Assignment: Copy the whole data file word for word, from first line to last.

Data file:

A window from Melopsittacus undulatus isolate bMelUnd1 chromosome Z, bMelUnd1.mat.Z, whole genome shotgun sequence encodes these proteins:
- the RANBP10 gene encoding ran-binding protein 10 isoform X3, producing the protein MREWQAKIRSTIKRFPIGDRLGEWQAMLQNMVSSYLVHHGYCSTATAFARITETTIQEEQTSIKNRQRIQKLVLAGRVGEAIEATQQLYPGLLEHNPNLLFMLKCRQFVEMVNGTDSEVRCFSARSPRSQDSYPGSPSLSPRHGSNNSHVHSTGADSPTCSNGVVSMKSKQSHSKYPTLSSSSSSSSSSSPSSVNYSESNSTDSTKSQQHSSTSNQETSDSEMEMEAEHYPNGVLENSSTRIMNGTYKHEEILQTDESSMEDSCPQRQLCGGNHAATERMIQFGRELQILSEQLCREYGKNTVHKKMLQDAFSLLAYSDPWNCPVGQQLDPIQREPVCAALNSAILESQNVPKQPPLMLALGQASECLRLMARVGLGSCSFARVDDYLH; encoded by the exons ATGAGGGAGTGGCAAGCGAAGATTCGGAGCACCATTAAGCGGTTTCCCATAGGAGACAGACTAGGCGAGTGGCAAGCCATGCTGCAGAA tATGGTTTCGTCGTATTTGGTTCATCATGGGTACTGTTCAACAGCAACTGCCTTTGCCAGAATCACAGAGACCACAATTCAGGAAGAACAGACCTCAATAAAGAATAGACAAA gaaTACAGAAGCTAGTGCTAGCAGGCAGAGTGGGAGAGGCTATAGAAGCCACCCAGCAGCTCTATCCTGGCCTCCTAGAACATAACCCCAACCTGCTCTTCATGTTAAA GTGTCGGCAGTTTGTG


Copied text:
A window from Melopsittacus undulatus isolate bMelUnd1 chromosome Z, bMelUnd1.mat.Z, whole genome shotgun sequence encodes these proteins:
- the RANBP10 gene encoding ran-binding protein 10 isoform X3, producing the protein MREWQAKIRSTIKRFPIGDRLGEWQAMLQNMVSSYLVHHGYCSTATAFARITETTIQEEQTSIKNRQRIQKLVLAGRVGEAIEATQQLYPGLLEHNPNLLFMLKCRQFVEMVNGTDSEVRCFSARSPRSQDSYPGSPSLSPRHGSNNSHVHSTGADSPTCSNGVVSMKSKQSHSKYPTLSSSSSSSSSSSPSSVNYSESNSTDSTKSQQHSSTSNQETSDSEMEMEAEHYPNGVLENSSTRIMNGTYKHEEILQTDESSMEDSCPQRQLCGGNHAATERMIQFGRELQILSEQLCREYGKNTVHKKMLQDAFSLLAYSDPWNCPVGQQLDPIQREPVCAALNSAILESQNVPKQPPLMLALGQASECLRLMARVGLGSCSFARVDDYLH; encoded by the exons ATGAGGGAGTGGCAAGCGAAGATTCGGAGCACCATTAAGCGGTTTCCCATAGGAGACAGACTAGGCGAGTGGCAAGCCATGCTGCAGAA tATGGTTTCGTCGTATTTGGTTCATCATGGGTACTGTTCAACAGCAACTGCCTTTGCCAGAATCACAGAGACCACAATTCAGGAAGAACAGACCTCAATAAAGAATAGACAAA gaaTACAGAAGCTAGTGCTAGCAGGCAGAGTGGGAGAGGCTATAGAAGCCACCCAGCAGCTCTATCCTGGCCTCCTAGAACATAACCCCAACCTGCTCTTCATGTTAAA GTGTCGGCAGTTTGTG